Returns the smallest value from the selection you provide.
Returns the largest value from the selection you provide.
Counts how many cells have values in them.
In the bottom right of the screen, newer versions of Excel provide you with a Sum, Average, and Count by default, and can be configured by right-clicking on it to provide minimum, maximum, and numerical count.
Adding an Excel Drop-down list is a great way to make data entry faster, more efficient, and also more accurate. There are a few ways they can be done, and in this article we show how to do them using the Data Validation lists.
As an example of how the Excel Vlookup function works, let’s take a simple excel workbook with the following two tabs: Orders and Customers.
The Orders tab contains an order number, date, customer name, and amount.
We want to add the Country, City, and Phone number of each customer, which thankfully we have in the Customers tab.
By using the Excel VLOOKUP function, we can quickly and efficiently fill in the Country, City, and Phone in the Orders tab.
Let’s go back to the Orders tab, and start typing the =vlookup( formula to see the tooltip provided by Microsoft:
If you’ve never used the Excel vlookup function before, this provides absolutely no help. But lets break it down in an easier way:
The value which is in common between both tables
In this case, Customer Name, more specifically, if we are trying to find the Country for the customer on line two (i.e. we are trying to fill cell E2), we would select cell C2 as the customer name.
Where the information you are looking for is located. The first column should contain the common element, and the range should be large enough to include
In this case, it would be the Customers tab, columns A through D.
Based on the range you put in table_array, the col_index_num is the number of the column which contains the result you are looking for. For example, if you selected A:D as your range, and the common element is in column A, and the result is in column B, you would put 2 as your column number. Putting 3 would give you the result from column C, and putting 4 would give you the result from column D. However, if you select L:P as your range, then column 1 is L, column M is 2, column N is 3, etc.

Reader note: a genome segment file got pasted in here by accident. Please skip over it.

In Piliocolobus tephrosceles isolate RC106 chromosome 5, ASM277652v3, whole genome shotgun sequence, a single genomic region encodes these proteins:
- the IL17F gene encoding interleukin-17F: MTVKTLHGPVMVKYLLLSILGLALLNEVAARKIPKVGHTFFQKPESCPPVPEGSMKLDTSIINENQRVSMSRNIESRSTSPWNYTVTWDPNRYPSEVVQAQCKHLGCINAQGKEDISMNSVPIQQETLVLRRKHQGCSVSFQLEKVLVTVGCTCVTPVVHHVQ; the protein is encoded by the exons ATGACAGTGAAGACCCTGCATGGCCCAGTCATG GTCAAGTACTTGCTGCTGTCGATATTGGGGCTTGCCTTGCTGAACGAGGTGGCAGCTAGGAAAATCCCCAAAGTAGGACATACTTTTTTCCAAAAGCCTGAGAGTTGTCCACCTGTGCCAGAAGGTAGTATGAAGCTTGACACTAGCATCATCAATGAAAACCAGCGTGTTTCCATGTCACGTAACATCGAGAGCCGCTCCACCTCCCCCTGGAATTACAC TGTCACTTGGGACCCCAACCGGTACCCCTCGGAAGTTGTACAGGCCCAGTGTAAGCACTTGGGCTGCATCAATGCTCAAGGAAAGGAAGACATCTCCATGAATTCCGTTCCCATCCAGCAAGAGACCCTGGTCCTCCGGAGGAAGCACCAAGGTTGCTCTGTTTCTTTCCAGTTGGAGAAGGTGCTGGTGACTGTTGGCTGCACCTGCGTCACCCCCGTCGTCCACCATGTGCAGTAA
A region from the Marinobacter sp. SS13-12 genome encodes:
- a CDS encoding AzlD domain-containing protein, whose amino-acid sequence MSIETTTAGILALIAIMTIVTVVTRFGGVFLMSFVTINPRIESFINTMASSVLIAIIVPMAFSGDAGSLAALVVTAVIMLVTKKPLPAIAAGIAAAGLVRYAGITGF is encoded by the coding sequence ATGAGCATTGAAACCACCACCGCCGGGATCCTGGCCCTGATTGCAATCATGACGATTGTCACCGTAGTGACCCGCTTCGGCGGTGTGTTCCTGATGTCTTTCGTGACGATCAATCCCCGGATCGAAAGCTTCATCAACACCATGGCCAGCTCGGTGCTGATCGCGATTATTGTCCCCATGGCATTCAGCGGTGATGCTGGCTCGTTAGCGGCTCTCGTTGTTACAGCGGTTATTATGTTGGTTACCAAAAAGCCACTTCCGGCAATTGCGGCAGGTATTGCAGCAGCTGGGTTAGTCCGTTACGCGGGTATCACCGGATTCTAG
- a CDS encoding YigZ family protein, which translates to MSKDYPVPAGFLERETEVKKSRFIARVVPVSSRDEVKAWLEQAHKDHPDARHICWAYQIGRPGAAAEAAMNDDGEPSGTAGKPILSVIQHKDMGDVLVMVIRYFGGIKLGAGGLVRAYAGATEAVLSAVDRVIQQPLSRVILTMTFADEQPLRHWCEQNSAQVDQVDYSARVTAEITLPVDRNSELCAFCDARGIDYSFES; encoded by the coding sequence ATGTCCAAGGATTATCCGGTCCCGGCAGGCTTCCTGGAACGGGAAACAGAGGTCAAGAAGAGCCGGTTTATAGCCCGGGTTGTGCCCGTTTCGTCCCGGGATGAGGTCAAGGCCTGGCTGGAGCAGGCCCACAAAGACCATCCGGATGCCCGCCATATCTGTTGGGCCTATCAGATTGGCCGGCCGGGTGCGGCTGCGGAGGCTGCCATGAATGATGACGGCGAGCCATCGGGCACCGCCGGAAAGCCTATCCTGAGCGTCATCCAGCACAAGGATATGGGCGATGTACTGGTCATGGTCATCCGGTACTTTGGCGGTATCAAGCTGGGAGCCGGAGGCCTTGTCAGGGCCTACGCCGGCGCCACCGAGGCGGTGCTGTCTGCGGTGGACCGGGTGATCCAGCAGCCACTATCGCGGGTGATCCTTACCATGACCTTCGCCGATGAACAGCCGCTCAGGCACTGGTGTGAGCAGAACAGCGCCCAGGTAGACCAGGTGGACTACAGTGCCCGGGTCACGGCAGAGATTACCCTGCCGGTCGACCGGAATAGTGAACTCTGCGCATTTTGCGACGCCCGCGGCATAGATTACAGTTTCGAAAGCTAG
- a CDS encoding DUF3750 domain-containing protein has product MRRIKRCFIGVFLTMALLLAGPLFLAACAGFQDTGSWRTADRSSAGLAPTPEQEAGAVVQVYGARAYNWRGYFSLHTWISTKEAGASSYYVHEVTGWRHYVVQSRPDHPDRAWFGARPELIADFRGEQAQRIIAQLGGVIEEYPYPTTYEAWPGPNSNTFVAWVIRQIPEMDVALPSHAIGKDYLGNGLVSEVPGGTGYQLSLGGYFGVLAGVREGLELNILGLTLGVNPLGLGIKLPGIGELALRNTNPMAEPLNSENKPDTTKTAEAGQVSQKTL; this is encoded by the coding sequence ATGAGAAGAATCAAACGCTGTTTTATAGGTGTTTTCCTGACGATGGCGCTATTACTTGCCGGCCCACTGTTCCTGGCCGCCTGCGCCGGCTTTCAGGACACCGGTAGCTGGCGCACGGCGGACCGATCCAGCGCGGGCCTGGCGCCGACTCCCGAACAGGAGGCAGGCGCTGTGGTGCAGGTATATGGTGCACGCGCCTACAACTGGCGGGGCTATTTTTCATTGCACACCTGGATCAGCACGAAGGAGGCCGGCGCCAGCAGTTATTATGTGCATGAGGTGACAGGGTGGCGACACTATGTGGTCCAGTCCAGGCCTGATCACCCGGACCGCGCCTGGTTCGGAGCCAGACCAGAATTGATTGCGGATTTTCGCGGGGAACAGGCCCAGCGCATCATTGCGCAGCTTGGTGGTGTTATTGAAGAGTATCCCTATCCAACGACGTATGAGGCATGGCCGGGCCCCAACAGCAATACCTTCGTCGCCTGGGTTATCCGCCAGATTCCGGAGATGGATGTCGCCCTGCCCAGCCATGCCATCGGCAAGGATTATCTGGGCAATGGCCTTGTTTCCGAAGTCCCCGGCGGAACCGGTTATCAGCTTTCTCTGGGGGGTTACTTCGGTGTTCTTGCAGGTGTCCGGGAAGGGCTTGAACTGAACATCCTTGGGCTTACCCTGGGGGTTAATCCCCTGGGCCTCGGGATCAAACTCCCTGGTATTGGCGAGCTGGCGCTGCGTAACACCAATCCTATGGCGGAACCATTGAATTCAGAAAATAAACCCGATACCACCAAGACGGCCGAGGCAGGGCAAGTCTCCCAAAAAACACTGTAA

Because the country code is located in column B of the Customers tab, we will select 2
Last and definitely not least, the range_lookup gives you a true or false option. False will only return an exact match, while True will try to look for a result which looks similar to what you are looking for. 99%+ of the time I find False to be the best option to use. For example, if you had an order for Customer8, because there is no Customer8 in the customers tab, using false would return #N/A meaning Excel could not find a match. This would let you know that you have to add Customer8 to the Customers tab. If you select true, that same Customer8 would return United States, because Customer8 looks similar to Customer7, which is in the US.
We end up with the following formula: =VLOOKUP(C2,Customers!A:D,2,FALSE), where C2 is the Customer we are trying to match up, Customers!A:D contains the customer information we want to look into, 2 is the 2nd column from that range, and False because we only want exact matches.
Using the same method, we can create the formulas for F2 and G2 by changing the 2 to a 3 or a 4. (I changed my view settings in Excel to show the formulas instead of the values, so you should see Canada, Ottawa, and (555) 555-0001 instead of the formulas)
You can then select a formula and drag the little dot in the corner to fill in the other formulas very quickly:
Which would give us the following formulas (again in formula view):
Here is what you should see on your screen at the end. By using the formula dragging feature, you can very quickly perform vlookups for thousands of records!
Using full columns as your range, for example A:D instead of A2:D7, makes it easier to add/remove items from your table without having to change the 2 and 7 all the time.
If you do use a range such as A2:D7, remember that if you drag your formula down, you will get A3:D8, A4:D9, etc, and if you drag your formula right, you will get B2:E7, C2:F7, etc. The easiest way to prevent this is to use $ signs to make sure the range doesn’t change, such as $A$2:$D$7.